You will never be in immigration court without a Notice to Appear or NTA for short being issued.
The Notice to Appear in Immigration Court deportation proceedings is like an indictment in criminal court. It will state why the government believes you are deportable or removeable and why you must be deported. It will list how you entered the U.S., what your status is and why you are inadmissible.
It is what is known as the charging document. This means in actuality that a division of Immigration will prepare it and serve it upon you. They will then get it filed in Immigration Court. Immigration Court will then send you notice of when your first Deportation Hearing will be and where the Immigration Court is located.
The NTA is issued for anyone who will begin and be placed in removal proceedings. It is the legal process which starts the deportation and whether or not the government can legally deport you.
The NTA is not issued to go to a civil court or criminal court, but only for removal proceedings in an immigration court.
Past Criminal History
Many times the reason an NTA is issued is because you have committed a crime and either are finishing your criminal sentence or were previously released and U.S. Immigration now has the information. On the NTA – Notice to Appear, it will specifically list the sections of the Immigration and Nationality Act which make one deportable.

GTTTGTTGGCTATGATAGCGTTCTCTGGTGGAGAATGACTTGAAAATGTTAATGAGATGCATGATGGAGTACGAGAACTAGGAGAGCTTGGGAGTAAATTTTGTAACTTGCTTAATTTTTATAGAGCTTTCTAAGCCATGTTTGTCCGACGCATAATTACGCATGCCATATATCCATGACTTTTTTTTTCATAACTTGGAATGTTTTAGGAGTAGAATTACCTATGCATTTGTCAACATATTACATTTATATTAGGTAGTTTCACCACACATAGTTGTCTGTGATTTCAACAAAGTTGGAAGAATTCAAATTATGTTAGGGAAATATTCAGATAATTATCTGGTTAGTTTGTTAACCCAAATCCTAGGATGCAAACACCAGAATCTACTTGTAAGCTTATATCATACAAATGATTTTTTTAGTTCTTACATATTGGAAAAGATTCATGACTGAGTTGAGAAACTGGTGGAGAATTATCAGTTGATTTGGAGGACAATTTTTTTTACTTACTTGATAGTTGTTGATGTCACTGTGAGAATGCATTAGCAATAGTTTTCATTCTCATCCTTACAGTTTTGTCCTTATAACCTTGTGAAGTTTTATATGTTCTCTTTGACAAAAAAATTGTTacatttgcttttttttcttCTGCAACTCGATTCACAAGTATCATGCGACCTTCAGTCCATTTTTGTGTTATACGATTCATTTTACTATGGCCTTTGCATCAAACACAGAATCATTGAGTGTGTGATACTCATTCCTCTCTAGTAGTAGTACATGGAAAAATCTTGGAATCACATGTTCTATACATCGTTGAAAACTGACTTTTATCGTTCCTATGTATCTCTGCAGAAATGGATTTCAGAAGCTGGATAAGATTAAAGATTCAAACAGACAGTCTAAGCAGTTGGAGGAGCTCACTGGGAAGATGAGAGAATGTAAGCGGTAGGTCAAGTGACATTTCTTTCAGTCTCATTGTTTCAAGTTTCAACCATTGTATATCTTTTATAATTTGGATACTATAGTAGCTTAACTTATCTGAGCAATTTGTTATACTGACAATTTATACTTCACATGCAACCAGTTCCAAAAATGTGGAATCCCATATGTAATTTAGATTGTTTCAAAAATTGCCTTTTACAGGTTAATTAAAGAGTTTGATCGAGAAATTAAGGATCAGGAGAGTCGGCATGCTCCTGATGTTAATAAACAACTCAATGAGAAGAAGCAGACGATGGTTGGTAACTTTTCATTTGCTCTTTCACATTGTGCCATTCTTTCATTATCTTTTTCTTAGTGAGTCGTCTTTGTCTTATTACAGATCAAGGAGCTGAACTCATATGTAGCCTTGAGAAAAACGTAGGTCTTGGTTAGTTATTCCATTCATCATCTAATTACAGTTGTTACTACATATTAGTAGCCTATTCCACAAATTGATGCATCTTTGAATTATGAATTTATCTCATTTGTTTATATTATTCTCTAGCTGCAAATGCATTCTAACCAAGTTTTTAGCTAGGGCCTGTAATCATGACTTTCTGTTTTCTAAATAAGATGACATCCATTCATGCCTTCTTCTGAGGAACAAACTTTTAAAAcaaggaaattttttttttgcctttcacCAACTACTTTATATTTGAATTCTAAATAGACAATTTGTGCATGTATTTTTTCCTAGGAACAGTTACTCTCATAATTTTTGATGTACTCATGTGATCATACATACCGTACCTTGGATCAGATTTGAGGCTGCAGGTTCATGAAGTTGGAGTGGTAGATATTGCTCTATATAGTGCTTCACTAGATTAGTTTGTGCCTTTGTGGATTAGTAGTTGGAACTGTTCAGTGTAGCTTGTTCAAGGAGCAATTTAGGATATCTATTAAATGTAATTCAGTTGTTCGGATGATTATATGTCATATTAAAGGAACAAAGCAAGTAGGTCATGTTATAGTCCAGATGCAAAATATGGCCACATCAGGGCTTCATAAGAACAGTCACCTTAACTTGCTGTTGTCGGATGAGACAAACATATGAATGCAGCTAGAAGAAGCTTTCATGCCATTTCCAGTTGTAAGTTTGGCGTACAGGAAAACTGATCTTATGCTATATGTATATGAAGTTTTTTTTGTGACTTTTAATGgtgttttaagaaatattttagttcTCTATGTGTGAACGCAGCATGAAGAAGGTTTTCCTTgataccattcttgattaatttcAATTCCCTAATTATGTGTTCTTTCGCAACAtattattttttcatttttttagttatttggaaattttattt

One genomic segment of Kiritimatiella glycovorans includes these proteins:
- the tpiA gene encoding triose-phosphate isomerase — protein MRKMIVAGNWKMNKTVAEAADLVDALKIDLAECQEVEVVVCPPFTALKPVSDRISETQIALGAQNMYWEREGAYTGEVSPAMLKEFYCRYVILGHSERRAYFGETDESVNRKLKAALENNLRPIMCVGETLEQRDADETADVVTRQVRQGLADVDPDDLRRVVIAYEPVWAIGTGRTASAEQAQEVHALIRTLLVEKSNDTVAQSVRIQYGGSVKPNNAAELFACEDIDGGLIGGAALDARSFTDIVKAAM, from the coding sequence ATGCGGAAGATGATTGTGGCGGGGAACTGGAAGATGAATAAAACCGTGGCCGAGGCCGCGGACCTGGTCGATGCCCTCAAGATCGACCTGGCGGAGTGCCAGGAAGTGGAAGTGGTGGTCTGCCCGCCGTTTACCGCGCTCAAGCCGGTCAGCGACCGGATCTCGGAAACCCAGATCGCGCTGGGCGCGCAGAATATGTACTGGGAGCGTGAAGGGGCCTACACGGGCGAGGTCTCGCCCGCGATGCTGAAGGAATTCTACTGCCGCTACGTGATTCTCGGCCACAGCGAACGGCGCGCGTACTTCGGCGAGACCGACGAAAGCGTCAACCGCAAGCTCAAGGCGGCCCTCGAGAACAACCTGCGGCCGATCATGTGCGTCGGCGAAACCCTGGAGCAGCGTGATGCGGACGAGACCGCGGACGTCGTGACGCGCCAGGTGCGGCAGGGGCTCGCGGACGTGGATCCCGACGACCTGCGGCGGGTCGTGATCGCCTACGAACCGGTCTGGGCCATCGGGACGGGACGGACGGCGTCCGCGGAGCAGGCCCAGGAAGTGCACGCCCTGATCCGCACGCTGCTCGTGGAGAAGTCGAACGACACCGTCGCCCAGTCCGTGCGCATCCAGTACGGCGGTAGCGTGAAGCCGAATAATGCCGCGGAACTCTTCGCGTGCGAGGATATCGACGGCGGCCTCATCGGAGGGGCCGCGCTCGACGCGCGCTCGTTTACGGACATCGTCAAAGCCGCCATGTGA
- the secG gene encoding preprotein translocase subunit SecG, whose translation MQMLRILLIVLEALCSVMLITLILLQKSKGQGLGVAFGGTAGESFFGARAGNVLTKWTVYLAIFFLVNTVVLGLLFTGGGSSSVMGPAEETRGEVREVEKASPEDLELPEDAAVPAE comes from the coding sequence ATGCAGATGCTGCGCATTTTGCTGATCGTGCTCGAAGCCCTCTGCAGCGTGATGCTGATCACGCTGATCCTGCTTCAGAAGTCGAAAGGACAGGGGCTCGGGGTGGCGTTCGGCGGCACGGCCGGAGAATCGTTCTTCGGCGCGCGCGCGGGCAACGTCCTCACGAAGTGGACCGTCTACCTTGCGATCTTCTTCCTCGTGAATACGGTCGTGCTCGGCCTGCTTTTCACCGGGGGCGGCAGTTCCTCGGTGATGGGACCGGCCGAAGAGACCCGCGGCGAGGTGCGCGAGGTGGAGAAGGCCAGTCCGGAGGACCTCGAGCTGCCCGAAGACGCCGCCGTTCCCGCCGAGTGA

For example, let’s say somebody committed some theft crime with a sentence of 8 months. This would most likely make them deportable under U.S. Immigration Law and they would then be issued a Notice to Appear. Keep in mind that the NTA does not by itself mean that you will automatically be deported. That is the very reason for the immigration court in the first place. It is to try to fight the deportation and to determine if you have any relief available to you. Such relief might be cancellation of removal, asylum, adjustment of status, registry, waivers and so on.
Burden of Proof is on U.S. Immigration
Many times U.S. Immigration will try to shift the burden in removal proceedings. They will try to get you to admit to the crime committed. This is not proper (which is why you should have a deportation attorney representing you in Immigration Court). The charging document will list the crimes. However, it is their burden to provide evidence you actually committed those crimes and were convicted of those crimes. Even if the Immigration Judge in Court asks you whether you ‘committed’ those crimes, it should not be answered as the Immigration Judge does not have the power to shift the legal burden of what must be proven. If U.S. Immigration cannot properly show you have committed those crimes, then the case could be terminated by the Immigration Judge and you may not be deported.
Notice of Deportation Proceedings is Key to Due Process
You must have proper notice of your hearing. Otherwise, you could get an order for deportation in absentia and be physically deported from the U.S. without ever seeing the Notice to Appear and without ever having your ‘day in Court’. Thus, if you do find this happened, you should contact a deportation lawyer right away to see if a Motion to Reopen can be done.